However, I had difficulty knowing how to learn. The professors here do not teach in the same way that teachers in China do. Studying humanities in China means memorizing all the ”correct” answers. During lectures, the professors tell students exactly what they should think. Here, professors toss out questions and let the students argue, research and write papers on their own. They encourage students to think independently. In my school in China, independent thought had beed discouraged. Thus, at Harvard, I often waited for the end-of-class ”correct” answers, which never came because my professors expected me to come up with my own answers.
I had to do things differently in the U.S. First, I borrowed my classmates’ notes so I could learn the skill of note-taking in English. Then, I visited the professors in their office for every paper I turned in. The professors always seemed happy to see me. “What do you think, Yilu?” they would ask. No teacher in China had ever asked me what I thought. I lingered after classes to talk with the professors and ask them questions.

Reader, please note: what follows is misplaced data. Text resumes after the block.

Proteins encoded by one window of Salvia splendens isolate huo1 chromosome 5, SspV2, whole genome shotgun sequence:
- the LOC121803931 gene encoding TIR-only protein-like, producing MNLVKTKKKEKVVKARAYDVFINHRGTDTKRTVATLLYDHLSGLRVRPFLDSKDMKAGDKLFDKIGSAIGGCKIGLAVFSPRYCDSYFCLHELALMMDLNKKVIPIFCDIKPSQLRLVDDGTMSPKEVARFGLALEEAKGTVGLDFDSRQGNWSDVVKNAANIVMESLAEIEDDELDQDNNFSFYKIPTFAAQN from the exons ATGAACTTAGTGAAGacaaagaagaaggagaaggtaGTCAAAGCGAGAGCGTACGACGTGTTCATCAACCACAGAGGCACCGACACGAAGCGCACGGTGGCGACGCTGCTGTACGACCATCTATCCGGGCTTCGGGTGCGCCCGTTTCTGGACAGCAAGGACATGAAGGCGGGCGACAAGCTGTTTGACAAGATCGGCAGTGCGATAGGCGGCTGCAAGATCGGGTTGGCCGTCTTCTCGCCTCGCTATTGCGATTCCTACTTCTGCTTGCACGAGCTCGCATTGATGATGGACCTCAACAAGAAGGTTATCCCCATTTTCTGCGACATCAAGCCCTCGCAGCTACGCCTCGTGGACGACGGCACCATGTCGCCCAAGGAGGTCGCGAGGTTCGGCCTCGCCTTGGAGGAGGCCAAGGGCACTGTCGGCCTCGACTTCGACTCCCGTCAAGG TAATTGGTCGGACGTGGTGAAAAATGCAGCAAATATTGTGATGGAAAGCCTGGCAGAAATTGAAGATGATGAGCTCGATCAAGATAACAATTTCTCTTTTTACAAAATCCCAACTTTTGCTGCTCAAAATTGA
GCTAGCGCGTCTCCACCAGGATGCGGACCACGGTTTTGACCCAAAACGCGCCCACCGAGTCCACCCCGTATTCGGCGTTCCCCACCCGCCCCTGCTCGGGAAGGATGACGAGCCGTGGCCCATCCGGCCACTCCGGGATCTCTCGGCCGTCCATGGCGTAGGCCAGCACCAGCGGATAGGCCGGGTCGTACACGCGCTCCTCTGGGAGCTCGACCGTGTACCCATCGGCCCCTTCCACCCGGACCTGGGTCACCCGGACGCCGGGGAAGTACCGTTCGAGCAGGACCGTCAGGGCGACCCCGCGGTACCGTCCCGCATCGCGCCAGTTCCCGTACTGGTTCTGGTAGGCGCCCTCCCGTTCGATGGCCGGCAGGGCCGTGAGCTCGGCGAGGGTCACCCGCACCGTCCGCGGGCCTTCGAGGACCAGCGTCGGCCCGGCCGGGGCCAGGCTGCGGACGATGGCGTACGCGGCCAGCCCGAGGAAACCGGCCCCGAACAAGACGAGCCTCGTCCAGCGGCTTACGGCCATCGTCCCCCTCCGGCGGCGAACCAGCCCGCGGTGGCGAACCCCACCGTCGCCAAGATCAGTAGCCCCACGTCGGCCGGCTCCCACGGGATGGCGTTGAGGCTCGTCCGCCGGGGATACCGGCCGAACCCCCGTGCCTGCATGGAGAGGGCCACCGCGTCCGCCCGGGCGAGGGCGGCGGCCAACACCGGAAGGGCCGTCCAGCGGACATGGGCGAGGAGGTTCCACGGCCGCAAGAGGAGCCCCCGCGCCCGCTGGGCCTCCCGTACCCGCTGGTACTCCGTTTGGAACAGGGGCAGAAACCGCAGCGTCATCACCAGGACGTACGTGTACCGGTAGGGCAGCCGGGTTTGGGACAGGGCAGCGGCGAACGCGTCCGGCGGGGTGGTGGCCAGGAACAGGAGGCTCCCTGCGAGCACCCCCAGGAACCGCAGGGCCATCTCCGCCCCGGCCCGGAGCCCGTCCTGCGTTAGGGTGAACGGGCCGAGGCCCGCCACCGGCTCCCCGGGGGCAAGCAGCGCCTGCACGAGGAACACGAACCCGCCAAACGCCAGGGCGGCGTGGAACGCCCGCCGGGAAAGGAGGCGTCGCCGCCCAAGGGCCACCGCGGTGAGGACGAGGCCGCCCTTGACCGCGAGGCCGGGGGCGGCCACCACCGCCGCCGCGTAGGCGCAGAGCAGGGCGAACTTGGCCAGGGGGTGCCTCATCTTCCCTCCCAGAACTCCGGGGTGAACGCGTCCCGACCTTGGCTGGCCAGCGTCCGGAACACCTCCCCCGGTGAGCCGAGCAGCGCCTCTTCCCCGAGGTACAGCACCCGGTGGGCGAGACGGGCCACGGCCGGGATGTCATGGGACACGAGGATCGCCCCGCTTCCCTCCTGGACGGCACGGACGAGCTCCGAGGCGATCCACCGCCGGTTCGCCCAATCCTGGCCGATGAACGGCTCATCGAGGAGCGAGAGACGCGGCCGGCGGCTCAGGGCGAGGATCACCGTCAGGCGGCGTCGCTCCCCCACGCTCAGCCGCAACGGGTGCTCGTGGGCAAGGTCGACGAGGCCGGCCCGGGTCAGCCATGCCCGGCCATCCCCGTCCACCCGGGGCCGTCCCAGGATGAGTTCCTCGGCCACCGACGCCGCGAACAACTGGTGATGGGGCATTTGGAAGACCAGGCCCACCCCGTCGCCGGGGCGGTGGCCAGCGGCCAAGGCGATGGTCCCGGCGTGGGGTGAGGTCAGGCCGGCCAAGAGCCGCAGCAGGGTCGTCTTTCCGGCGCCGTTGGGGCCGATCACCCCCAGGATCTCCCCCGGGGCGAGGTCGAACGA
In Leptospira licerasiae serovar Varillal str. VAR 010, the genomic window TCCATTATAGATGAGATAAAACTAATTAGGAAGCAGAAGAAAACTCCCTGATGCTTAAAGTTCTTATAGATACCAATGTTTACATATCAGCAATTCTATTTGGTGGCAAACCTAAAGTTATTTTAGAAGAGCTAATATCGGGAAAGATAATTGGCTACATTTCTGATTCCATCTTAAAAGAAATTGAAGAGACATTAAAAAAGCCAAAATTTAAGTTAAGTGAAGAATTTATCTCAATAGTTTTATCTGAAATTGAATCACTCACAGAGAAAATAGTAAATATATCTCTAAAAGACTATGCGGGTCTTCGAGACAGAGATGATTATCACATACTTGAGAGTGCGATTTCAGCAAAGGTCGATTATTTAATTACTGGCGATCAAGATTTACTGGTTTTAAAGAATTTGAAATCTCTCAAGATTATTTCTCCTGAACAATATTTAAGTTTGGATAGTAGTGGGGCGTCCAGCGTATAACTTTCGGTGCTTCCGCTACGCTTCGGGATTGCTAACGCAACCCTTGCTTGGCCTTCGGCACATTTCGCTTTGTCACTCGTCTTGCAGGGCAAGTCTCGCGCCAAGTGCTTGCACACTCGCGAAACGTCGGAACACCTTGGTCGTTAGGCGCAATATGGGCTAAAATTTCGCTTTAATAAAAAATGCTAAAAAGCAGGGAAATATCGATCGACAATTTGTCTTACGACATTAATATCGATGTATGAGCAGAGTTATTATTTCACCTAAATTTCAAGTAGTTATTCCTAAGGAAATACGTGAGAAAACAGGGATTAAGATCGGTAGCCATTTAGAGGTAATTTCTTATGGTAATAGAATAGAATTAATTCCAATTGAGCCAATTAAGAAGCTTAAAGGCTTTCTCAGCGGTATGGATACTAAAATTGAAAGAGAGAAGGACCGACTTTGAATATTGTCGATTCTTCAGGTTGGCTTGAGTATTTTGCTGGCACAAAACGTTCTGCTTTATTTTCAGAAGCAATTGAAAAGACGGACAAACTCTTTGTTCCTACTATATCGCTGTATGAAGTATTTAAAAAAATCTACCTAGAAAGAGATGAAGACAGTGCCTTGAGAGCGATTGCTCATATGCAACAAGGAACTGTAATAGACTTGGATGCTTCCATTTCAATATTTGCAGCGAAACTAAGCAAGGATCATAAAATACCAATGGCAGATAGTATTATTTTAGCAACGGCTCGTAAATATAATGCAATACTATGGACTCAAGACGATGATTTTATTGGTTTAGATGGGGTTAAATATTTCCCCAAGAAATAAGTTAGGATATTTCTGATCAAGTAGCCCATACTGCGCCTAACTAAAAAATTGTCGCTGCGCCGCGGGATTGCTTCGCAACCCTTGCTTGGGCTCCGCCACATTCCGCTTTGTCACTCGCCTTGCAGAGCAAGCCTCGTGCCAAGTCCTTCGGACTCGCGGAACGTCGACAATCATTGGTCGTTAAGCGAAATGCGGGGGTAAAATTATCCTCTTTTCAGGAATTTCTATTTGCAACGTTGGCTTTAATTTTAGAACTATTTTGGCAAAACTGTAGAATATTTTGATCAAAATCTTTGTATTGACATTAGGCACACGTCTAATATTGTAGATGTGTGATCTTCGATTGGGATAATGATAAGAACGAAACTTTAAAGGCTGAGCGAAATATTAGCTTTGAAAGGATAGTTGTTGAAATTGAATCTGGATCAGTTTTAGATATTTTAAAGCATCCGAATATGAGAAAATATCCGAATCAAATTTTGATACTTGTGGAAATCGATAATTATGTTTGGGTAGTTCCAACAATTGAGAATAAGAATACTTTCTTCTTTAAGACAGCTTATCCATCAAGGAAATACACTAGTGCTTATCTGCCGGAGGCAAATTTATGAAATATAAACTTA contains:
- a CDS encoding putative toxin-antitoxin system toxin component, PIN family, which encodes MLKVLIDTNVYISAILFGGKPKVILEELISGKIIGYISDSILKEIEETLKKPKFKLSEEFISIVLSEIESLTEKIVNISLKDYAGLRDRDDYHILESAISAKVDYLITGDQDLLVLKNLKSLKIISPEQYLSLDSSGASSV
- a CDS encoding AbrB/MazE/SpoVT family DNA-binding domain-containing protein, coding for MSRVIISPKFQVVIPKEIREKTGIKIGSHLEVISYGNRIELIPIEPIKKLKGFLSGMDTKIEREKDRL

Slowly I made progress. I began to understand how to succeed in this new system. I learned how to be an independent thinker. Every paper of mine came back with an A.
I had wanted to be a writer since I was little. Although I had arrived at Harvard wanting to become a journalist, that dream had seemed crazy when I arrived. ”You don’t even understand English well, and you want to write for your career?” I had thought.
Nevertheless, four years later, I spoke better English. I got good grades for my papers because the professors liked my original ideas and the way I communicated them.
Thus, during my senior year, I applied to a graduate program in journalism at UCLA. I moved across the country and discovered a new part of the United States. Now I am a writer at the Los Angeles Times. I have lived in the United States for more than ten years, more than a quarter of my life. Moreover, I have fallen in love with my adopted country. I love being a part of this country, a nation of immigrants, where I am no longer a stranger.